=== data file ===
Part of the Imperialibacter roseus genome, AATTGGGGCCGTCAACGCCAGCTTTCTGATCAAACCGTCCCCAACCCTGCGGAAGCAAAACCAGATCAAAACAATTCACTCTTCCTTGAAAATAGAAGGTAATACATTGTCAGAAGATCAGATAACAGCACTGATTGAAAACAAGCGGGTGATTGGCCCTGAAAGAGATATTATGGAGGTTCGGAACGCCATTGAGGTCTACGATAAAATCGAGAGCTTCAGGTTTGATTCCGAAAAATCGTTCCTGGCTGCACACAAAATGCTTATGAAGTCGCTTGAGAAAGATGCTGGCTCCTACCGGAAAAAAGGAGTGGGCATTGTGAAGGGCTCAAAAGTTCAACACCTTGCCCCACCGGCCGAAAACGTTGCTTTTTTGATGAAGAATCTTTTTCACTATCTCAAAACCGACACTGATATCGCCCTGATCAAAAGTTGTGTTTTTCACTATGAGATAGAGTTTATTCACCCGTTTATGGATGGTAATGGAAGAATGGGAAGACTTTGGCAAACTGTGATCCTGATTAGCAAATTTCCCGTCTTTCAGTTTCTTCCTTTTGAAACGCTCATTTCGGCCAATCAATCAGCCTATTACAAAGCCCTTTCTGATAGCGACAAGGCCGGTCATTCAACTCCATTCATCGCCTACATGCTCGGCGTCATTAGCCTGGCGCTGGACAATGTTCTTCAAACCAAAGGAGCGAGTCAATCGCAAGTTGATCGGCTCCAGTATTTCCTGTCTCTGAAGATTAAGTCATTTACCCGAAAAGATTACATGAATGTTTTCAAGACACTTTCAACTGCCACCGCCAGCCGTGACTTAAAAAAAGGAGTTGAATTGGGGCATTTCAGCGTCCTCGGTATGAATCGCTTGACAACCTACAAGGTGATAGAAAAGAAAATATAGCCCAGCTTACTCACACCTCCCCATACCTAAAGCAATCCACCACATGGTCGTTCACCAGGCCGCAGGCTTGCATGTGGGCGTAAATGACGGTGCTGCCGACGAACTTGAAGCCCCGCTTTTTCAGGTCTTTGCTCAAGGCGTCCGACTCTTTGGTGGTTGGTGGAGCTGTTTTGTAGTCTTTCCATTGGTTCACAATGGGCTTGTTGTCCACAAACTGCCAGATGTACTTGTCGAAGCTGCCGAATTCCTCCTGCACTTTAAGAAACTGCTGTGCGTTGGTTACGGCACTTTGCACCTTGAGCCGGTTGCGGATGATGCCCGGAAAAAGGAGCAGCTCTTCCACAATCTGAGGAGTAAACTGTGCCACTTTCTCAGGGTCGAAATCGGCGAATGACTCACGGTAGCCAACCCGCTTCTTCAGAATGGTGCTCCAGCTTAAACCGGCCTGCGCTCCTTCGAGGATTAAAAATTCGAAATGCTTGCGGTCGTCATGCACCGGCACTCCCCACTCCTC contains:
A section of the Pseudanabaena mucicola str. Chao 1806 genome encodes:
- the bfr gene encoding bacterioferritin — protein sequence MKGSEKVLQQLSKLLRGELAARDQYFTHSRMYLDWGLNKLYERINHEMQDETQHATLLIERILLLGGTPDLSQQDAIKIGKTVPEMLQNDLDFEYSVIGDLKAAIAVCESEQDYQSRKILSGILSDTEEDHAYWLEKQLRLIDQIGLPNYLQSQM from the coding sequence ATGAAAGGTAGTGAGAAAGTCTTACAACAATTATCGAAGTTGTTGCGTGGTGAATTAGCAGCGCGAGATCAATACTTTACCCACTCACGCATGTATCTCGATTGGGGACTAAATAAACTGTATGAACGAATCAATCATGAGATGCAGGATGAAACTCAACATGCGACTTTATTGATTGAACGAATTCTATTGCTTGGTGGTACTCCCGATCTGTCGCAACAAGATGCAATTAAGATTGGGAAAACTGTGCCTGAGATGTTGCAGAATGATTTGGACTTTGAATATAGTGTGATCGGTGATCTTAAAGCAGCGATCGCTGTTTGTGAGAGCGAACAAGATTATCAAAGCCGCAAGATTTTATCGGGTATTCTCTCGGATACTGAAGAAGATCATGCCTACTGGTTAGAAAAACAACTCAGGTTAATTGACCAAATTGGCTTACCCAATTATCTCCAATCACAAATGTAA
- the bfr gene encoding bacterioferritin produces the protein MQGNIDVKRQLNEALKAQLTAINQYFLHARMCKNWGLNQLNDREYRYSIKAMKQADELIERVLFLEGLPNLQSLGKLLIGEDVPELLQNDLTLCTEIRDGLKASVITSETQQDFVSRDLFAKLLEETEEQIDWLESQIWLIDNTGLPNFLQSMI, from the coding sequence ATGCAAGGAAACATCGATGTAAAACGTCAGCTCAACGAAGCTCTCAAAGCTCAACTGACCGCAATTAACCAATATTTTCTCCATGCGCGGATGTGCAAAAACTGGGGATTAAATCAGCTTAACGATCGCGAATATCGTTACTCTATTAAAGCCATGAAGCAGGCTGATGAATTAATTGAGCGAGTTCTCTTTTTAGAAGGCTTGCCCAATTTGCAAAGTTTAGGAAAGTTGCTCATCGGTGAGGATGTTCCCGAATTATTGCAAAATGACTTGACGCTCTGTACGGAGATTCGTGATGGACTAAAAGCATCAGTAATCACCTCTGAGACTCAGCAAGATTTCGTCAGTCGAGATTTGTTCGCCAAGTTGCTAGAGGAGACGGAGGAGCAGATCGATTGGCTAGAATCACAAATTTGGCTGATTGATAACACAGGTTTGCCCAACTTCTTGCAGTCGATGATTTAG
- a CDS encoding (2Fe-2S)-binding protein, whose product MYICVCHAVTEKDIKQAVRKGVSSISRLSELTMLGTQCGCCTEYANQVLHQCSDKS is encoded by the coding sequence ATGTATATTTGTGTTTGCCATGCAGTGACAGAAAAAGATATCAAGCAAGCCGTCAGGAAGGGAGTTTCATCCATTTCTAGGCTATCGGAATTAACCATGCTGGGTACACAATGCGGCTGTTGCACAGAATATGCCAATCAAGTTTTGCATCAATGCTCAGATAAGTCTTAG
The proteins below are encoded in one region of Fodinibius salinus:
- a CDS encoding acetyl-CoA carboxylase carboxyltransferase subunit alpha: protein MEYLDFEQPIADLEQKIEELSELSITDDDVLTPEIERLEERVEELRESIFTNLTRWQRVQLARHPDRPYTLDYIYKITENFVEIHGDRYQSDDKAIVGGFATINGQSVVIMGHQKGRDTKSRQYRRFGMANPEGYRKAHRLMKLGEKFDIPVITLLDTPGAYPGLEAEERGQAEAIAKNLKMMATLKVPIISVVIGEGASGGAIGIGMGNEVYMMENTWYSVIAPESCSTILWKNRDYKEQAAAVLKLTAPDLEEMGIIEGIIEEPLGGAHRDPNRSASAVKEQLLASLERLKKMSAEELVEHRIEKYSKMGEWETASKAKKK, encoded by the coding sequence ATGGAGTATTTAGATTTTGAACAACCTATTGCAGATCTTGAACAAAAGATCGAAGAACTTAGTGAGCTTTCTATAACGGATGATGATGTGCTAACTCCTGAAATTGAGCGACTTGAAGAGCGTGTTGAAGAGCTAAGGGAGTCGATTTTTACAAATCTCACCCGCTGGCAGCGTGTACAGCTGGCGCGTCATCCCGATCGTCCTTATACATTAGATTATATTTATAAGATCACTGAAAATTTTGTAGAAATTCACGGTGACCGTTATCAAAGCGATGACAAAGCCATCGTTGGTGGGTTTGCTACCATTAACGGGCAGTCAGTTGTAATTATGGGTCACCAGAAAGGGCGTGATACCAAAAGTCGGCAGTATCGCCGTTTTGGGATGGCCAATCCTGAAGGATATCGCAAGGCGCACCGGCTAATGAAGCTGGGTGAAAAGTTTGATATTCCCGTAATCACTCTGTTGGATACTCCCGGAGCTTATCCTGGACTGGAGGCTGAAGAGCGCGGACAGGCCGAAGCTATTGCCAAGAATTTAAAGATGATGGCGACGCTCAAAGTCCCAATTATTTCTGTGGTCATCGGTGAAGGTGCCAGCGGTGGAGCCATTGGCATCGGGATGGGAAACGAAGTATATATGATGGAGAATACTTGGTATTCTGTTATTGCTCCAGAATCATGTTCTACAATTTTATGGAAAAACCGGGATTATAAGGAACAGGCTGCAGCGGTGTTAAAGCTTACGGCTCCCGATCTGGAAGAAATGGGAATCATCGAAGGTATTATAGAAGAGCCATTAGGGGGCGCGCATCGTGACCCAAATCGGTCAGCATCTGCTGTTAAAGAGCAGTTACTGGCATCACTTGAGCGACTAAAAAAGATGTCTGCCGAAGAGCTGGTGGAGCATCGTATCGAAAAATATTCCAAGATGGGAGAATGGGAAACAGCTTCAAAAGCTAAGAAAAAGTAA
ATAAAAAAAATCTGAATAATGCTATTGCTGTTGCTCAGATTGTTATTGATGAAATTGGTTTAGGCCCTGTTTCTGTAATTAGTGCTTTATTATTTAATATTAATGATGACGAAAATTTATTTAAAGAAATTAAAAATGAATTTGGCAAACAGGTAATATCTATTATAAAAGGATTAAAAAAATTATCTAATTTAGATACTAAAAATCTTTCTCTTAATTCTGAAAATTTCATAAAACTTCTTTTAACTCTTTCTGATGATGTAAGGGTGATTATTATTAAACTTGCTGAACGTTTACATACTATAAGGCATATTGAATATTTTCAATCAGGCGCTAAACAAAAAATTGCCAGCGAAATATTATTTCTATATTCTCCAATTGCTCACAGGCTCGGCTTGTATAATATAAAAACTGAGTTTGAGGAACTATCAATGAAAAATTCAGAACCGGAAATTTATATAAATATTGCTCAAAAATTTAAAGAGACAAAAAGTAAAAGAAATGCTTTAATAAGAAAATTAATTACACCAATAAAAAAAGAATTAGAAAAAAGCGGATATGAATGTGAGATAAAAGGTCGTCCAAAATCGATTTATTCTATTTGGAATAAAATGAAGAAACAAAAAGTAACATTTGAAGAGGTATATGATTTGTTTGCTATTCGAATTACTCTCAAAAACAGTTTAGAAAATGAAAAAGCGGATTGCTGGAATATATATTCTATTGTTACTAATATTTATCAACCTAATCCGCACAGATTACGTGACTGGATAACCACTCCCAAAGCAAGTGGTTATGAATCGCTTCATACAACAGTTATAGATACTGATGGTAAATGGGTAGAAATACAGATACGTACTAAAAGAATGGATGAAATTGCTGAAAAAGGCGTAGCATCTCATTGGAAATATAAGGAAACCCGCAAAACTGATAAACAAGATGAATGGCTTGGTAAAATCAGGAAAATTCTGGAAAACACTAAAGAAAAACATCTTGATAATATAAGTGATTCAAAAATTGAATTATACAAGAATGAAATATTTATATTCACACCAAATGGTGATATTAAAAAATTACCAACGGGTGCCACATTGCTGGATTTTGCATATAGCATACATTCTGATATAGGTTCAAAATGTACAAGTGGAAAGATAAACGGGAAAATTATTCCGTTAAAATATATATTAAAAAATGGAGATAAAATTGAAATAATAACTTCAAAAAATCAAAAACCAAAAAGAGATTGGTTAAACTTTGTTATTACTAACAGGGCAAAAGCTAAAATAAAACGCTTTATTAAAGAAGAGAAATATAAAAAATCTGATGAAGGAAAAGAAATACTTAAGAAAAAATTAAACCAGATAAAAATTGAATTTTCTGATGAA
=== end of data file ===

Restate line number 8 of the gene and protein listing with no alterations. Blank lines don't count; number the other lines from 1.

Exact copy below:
ATAAAAAAAATCTGAATAATGCTATTGCTGTTGCTCAGATTGTTATTGATGAAATTGGTTTAGGCCCTGTTTCTGTAATTAGTGCTTTATTATTTAATATTAATGATGACGAAAATTTATTTAAAGAAATTAAAAATGAATTTGGCAAACAGGTAATATCTATTATAAAAGGATTAAAAAAATTATCTAATTTAGATACTAAAAATCTTTCTCTTAATTCTGAAAATTTCATAAAACTTCTTTTAACTCTTTCTGATGATGTAAGGGTGATTATTATTAAACTTGCTGAACGTTTACATACTATAAGGCATATTGAATATTTTCAATCAGGCGCTAAACAAAAAATTGCCAGCGAAATATTATTTCTATATTCTCCAATTGCTCACAGGCTCGGCTTGTATAATATAAAAACTGAGTTTGAGGAACTATCAATGAAAAATTCAGAACCGGAAATTTATATAAATATTGCTCAAAAATTTAAAGAGACAAAAAGTAAAAGAAATGCTTTAATAAGAAAATTAATTACACCAATAAAAAAAGAATTAGAAAAAAGCGGATATGAATGTGAGATAAAAGGTCGTCCAAAATCGATTTATTCTATTTGGAATAAAATGAAGAAACAAAAAGTAACATTTGAAGAGGTATATGATTTGTTTGCTATTCGAATTACTCTCAAAAACAGTTTAGAAAATGAAAAAGCGGATTGCTGGAATATATATTCTATTGTTACTAATATTTATCAACCTAATCCGCACAGATTACGTGACTGGATAACCACTCCCAAAGCAAGTGGTTATGAATCGCTTCATACAACAGTTATAGATACTGATGGTAAATGGGTAGAAATACAGATACGTACTAAAAGAATGGATGAAATTGCTGAAAAAGGCGTAGCATCTCATTGGAAATATAAGGAAACCCGCAAAACTGATAAACAAGATGAATGGCTTGGTAAAATCAGGAAAATTCTGGAAAACACTAAAGAAAAACATCTTGATAATATAAGTGATTCAAAAATTGAATTATACAAGAATGAAATATTTATATTCACACCAAATGGTGATATTAAAAAATTACCAACGGGTGCCACATTGCTGGATTTTGCATATAGCATACATTCTGATATAGGTTCAAAATGTACAAGTGGAAAGATAAACGGGAAAATTATTCCGTTAAAATATATATTAAAAAATGGAGATAAAATTGAAATAATAACTTCAAAAAATCAAAAACCAAAAAGAGATTGGTTAAACTTTGTTATTACTAACAGGGCAAAAGCTAAAATAAAACGCTTTATTAAAGAAGAGAAATATAAAAAATCTGATGAAGGAAAAGAAATACTTAAGAAAAAATTAAACCAGATAAAAATTGAATTTTCTGATGAA